SHALI, Russia -- Oyub Titiyev, a dogged Russian activist who is in jail and on trial in his native Chechnya on what he says is a fabricated drug-possession charge, says he was not tortured in prison only because of his age.
After the October 9 session of his trial, which was open to journalists, Titiyev told Current Time TV that he had been initially detained by security officers in January, who stopped his car and "planted drugs." Current Time TV is a Russian-language network run by RFE/RL in cooperation with VOA.
Titiyev has been in custody since he was detained on January 9 by security forces in Chechnya, who said they found a plastic bag with some 180 grams of marijuana in his car.
Titiyev said he was held in a police station for more than an hour, while officers tried to make him "confess" that he possessed marijuana.
"They then threatened to interrogate my relatives. After I refused to confess, they brought me back to the place where my car was initially stopped, and traffic police rearrested me after that. I guess they did not torture me only due to my age," said Titiyev, who is 61.
"If I were younger, the issue would have been 'solved' long ago, I guess," he said, suggesting he would have been tortured into confessing.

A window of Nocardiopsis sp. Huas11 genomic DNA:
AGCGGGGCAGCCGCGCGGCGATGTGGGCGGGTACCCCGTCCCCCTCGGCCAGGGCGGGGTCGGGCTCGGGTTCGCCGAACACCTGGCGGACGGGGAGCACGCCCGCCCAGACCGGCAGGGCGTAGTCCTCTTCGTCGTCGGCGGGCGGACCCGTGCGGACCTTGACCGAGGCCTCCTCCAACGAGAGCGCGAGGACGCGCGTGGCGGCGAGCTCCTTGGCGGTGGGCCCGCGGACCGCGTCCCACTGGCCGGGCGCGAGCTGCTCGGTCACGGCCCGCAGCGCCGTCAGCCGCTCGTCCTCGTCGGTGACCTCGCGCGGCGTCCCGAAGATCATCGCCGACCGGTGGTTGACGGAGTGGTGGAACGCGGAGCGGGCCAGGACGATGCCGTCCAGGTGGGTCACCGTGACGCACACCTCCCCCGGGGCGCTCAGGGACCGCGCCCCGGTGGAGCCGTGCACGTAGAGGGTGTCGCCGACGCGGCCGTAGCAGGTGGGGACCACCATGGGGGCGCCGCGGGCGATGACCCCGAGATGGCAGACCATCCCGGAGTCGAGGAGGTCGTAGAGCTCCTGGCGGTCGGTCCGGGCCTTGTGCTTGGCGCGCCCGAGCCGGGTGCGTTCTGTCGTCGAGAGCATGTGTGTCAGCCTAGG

Titiyev, who succeeded the slain activist Natalya Estemirova as head of the Chechnya office of the prominent Russian human rights group Memorial in 2009, expressed his thanks to the Parliamentary Assembly of the Council of Europe (PACE) for awarding him the Vaclav Havel Human Rights Prize.
"Tell them I am grateful for their recognition of my humble work," Titiyev said.
The PACE announced the award on the opening day of its autumn plenary session on October 8.
Titiyev and his colleagues say the drugs were planted in his car and have described the case as part of an effort to push Memorial out of Chechnya -- ruled for years by Kremlin-backed strongman Ramzan Kadyrov -- and other parts of Russia's North Caucasus.
He faces up to 10 years in prison if convicted in the trial, some hearings of which were closed to the public in September.
The United States, several European Union member states, and the Council of Europe’s human rights commissioner have condemned Titiyev’s arrest and expressed concerns about the case.
Memorial has called the charges against Titiyev “bogus,” saying they were “clearly fabricated as a means of silencing him.”
Human Rights Watch (HRW) has called the charges a “pure fabrication” and Amnesty International has called the case “a grave injustice that strikes at the heart of Russia’s human rights community.”